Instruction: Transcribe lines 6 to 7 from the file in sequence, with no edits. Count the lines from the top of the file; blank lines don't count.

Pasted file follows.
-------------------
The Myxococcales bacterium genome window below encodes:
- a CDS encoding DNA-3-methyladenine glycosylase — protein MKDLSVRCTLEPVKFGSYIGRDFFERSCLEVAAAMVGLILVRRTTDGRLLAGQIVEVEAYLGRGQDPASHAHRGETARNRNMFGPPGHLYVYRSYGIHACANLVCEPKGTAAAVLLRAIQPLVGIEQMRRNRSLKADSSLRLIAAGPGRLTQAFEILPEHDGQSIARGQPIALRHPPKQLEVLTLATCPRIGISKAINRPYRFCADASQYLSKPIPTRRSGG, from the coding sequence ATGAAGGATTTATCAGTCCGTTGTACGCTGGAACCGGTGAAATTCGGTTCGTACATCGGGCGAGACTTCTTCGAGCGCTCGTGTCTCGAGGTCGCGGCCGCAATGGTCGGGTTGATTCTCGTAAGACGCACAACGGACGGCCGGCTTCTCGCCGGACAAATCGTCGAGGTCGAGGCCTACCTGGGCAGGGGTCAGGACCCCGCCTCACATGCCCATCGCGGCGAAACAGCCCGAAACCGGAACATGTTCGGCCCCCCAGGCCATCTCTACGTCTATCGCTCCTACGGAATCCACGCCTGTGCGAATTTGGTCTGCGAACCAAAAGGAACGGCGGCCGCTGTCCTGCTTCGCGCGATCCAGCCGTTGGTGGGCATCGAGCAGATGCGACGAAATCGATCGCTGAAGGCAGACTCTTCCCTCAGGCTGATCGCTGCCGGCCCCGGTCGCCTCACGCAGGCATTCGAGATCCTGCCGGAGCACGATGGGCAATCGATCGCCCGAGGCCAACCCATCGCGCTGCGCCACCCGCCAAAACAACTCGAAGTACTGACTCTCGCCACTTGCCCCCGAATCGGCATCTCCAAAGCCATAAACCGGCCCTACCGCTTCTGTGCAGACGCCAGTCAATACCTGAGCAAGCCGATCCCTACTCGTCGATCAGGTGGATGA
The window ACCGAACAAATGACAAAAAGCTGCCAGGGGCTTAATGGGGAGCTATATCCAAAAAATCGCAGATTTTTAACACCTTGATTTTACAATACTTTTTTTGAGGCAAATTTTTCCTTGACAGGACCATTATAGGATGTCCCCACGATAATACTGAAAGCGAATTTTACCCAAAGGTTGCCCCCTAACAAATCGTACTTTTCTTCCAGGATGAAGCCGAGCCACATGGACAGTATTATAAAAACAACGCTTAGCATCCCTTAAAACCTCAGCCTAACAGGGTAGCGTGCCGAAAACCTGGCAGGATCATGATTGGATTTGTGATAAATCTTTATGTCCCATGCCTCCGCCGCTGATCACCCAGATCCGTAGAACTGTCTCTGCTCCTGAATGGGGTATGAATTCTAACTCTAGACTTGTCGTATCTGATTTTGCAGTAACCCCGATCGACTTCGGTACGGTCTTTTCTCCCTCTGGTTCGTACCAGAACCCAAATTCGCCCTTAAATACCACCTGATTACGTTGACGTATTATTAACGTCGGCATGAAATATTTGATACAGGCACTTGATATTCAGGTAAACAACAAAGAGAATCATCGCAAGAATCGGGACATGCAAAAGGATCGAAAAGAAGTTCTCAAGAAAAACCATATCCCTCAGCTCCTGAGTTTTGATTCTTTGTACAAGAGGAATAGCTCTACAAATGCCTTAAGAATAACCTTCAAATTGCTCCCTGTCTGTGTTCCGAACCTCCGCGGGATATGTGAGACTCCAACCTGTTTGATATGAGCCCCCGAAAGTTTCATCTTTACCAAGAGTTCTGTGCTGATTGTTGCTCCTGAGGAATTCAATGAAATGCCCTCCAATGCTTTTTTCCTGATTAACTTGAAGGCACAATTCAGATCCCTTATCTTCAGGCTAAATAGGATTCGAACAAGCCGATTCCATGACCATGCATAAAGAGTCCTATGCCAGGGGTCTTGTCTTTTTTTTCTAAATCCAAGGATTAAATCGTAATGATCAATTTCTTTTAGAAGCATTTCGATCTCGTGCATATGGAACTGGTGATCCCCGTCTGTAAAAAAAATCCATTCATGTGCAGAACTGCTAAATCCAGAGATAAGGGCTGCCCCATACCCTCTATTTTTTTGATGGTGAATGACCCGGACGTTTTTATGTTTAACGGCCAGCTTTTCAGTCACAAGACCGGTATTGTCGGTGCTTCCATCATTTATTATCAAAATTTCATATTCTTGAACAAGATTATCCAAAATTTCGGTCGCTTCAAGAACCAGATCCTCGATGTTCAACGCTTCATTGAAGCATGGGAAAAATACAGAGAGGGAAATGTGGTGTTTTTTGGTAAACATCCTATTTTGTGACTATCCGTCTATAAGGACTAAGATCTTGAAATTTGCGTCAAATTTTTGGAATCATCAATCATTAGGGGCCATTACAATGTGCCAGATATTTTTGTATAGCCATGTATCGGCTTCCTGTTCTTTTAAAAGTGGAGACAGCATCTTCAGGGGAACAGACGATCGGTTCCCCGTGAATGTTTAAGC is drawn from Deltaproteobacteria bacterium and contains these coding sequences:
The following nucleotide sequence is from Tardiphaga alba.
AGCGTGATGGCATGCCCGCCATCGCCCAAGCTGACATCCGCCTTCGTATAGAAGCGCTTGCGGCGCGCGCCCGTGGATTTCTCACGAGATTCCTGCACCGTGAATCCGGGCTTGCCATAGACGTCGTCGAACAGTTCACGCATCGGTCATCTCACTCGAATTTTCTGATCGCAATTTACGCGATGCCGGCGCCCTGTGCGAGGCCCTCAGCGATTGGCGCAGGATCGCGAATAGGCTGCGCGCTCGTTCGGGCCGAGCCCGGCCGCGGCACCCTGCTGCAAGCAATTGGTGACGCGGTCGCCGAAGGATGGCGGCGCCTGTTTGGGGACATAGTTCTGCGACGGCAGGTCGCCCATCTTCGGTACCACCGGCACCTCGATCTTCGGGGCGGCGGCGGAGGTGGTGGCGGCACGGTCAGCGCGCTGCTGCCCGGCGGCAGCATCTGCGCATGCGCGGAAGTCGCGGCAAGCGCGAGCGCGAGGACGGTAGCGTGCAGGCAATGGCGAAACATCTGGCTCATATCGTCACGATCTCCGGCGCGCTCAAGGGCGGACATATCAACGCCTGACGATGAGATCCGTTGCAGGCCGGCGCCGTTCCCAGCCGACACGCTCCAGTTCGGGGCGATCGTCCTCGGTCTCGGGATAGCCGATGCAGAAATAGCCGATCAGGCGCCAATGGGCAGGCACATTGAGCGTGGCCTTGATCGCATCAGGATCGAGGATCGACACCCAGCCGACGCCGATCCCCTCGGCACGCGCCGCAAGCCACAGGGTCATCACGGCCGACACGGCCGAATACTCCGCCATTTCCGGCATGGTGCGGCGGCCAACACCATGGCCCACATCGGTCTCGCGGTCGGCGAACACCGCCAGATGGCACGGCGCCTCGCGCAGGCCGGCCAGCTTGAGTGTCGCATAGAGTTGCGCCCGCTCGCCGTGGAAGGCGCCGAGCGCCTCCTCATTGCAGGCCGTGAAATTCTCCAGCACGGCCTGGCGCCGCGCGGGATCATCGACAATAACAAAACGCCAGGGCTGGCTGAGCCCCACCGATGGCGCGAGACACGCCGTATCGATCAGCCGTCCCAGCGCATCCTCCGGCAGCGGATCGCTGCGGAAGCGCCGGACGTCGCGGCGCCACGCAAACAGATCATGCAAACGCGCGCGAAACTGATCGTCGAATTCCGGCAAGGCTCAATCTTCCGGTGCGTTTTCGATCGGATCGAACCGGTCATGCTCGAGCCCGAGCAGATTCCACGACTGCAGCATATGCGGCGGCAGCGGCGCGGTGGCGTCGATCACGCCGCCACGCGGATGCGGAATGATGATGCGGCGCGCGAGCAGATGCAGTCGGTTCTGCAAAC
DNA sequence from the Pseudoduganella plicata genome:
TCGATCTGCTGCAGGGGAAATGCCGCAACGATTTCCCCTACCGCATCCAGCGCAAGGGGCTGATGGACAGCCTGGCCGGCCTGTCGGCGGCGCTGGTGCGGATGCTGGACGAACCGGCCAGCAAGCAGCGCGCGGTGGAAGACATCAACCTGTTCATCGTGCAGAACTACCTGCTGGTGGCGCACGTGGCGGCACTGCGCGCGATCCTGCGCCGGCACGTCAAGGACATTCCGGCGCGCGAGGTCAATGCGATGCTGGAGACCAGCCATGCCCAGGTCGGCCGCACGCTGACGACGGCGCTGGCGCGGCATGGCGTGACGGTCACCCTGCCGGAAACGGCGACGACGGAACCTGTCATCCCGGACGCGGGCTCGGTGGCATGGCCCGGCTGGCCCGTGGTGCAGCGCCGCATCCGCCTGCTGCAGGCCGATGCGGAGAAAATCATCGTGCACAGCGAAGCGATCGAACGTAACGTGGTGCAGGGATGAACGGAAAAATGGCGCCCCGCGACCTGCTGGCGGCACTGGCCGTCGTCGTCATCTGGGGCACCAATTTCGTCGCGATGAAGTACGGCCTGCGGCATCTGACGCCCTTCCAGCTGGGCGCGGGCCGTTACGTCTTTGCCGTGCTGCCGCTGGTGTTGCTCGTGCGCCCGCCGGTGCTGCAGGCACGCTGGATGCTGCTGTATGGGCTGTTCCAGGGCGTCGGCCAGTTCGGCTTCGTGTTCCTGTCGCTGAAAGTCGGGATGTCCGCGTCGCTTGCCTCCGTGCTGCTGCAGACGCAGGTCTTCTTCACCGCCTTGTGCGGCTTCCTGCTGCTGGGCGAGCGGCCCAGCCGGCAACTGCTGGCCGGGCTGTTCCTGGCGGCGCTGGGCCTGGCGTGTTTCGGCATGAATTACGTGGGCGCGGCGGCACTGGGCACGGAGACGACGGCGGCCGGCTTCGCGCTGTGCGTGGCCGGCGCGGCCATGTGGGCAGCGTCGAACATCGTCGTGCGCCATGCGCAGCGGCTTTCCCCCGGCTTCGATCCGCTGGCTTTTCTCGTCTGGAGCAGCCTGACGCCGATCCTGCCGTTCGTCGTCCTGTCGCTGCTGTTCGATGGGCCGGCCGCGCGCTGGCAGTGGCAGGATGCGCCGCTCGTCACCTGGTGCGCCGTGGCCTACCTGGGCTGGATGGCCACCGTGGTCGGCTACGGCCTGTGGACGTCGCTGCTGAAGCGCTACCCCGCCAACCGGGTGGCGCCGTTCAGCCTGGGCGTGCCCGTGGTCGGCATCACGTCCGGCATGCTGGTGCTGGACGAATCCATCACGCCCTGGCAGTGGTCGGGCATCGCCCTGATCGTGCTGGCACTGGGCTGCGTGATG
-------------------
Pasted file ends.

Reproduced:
DNA sequence from the Pseudoduganella plicata genome:
TCGATCTGCTGCAGGGGAAATGCCGCAACGATTTCCCCTACCGCATCCAGCGCAAGGGGCTGATGGACAGCCTGGCCGGCCTGTCGGCGGCGCTGGTGCGGATGCTGGACGAACCGGCCAGCAAGCAGCGCGCGGTGGAAGACATCAACCTGTTCATCGTGCAGAACTACCTGCTGGTGGCGCACGTGGCGGCACTGCGCGCGATCCTGCGCCGGCACGTCAAGGACATTCCGGCGCGCGAGGTCAATGCGATGCTGGAGACCAGCCATGCCCAGGTCGGCCGCACGCTGACGACGGCGCTGGCGCGGCATGGCGTGACGGTCACCCTGCCGGAAACGGCGACGACGGAACCTGTCATCCCGGACGCGGGCTCGGTGGCATGGCCCGGCTGGCCCGTGGTGCAGCGCCGCATCCGCCTGCTGCAGGCCGATGCGGAGAAAATCATCGTGCACAGCGAAGCGATCGAACGTAACGTGGTGCAGGGATGAACGGAAAAATGGCGCCCCGCGACCTGCTGGCGGCACTGGCCGTCGTCGTCATCTGGGGCACCAATTTCGTCGCGATGAAGTACGGCCTGCGGCATCTGACGCCCTTCCAGCTGGGCGCGGGCCGTTACGTCTTTGCCGTGCTGCCGCTGGTGTTGCTCGTGCGCCCGCCGGTGCTGCAGGCACGCTGGATGCTGCTGTATGGGCTGTTCCAGGGCGTCGGCCAGTTCGGCTTCGTGTTCCTGTCGCTGAAAGTCGGGATGTCCGCGTCGCTTGCCTCCGTGCTGCTGCAGACGCAGGTCTTCTTCACCGCCTTGTGCGGCTTCCTGCTGCTGGGCGAGCGGCCCAGCCGGCAACTGCTGGCCGGGCTGTTCCTGGCGGCGCTGGGCCTGGCGTGTTTCGGCATGAATTACGTGGGCGCGGCGGCACTGGGCACGGAGACGACGGCGGCCGGCTTCGCGCTGTGCGTGGCCGGCGCGGCCATGTGGGCAGCGTCGAACATCGTCGTGCGCCATGCGCAGCGGCTTTCCCCCGGCTTCGATCCGCTGGCTTTTCTCGTCTGGAGCAGCCTGACGCCGATCCTGCCGTTCGTCGTCCTGTCGCTGCTGTTCGATGGGCCGGCCGCGCGCTGGCAGTGGCAGGATGCGCCGCTCGTCACCTGGTGCGCCGTGGCCTACCTGGGCTGGATGGCCACCGTGGTCGGCTACGGCCTGTGGACGTCGCTGCTGAAGCGCTACCCCGCCAACCGGGTGGCGCCGTTCAGCCTGGGCGTGCCCGTGGTCGGCATCACGTCCGGCATGCTGGTGCTGGACGAATCCATCACGCCCTGGCAGTGGTCGGGCATCGCCCTGATCGTGCTGGCACTGGGCTGCGTGATG